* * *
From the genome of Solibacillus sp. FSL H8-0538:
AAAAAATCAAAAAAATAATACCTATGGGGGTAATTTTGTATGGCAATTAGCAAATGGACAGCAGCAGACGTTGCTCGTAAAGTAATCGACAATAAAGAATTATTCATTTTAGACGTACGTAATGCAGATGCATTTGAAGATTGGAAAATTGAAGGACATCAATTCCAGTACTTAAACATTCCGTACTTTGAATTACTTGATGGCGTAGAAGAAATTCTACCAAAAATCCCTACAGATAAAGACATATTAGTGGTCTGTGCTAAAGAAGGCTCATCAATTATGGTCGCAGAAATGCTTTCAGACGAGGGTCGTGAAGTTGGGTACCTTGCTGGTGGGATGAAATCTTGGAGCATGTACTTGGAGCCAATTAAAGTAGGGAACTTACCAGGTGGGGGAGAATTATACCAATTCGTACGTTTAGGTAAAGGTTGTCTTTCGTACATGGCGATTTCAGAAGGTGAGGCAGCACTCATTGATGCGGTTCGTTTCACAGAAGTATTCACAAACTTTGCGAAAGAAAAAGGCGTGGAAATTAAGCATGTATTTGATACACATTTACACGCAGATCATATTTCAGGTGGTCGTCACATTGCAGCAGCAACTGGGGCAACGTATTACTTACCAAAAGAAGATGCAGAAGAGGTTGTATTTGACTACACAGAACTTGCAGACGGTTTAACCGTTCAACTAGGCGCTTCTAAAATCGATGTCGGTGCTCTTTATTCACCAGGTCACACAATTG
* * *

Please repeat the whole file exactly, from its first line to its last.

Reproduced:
From the genome of Solibacillus sp. FSL H8-0538:
AAAAAATCAAAAAAATAATACCTATGGGGGTAATTTTGTATGGCAATTAGCAAATGGACAGCAGCAGACGTTGCTCGTAAAGTAATCGACAATAAAGAATTATTCATTTTAGACGTACGTAATGCAGATGCATTTGAAGATTGGAAAATTGAAGGACATCAATTCCAGTACTTAAACATTCCGTACTTTGAATTACTTGATGGCGTAGAAGAAATTCTACCAAAAATCCCTACAGATAAAGACATATTAGTGGTCTGTGCTAAAGAAGGCTCATCAATTATGGTCGCAGAAATGCTTTCAGACGAGGGTCGTGAAGTTGGGTACCTTGCTGGTGGGATGAAATCTTGGAGCATGTACTTGGAGCCAATTAAAGTAGGGAACTTACCAGGTGGGGGAGAATTATACCAATTCGTACGTTTAGGTAAAGGTTGTCTTTCGTACATGGCGATTTCAGAAGGTGAGGCAGCACTCATTGATGCGGTTCGTTTCACAGAAGTATTCACAAACTTTGCGAAAGAAAAAGGCGTGGAAATTAAGCATGTATTTGATACACATTTACACGCAGATCATATTTCAGGTGGTCGTCACATTGCAGCAGCAACTGGGGCAACGTATTACTTACCAAAAGAAGATGCAGAAGAGGTTGTATTTGACTACACAGAACTTGCAGACGGTTTAACCGTTCAACTAGGCGCTTCTAAAATCGATGTCGGTGCTCTTTATTCACCAGGTCACACAATTG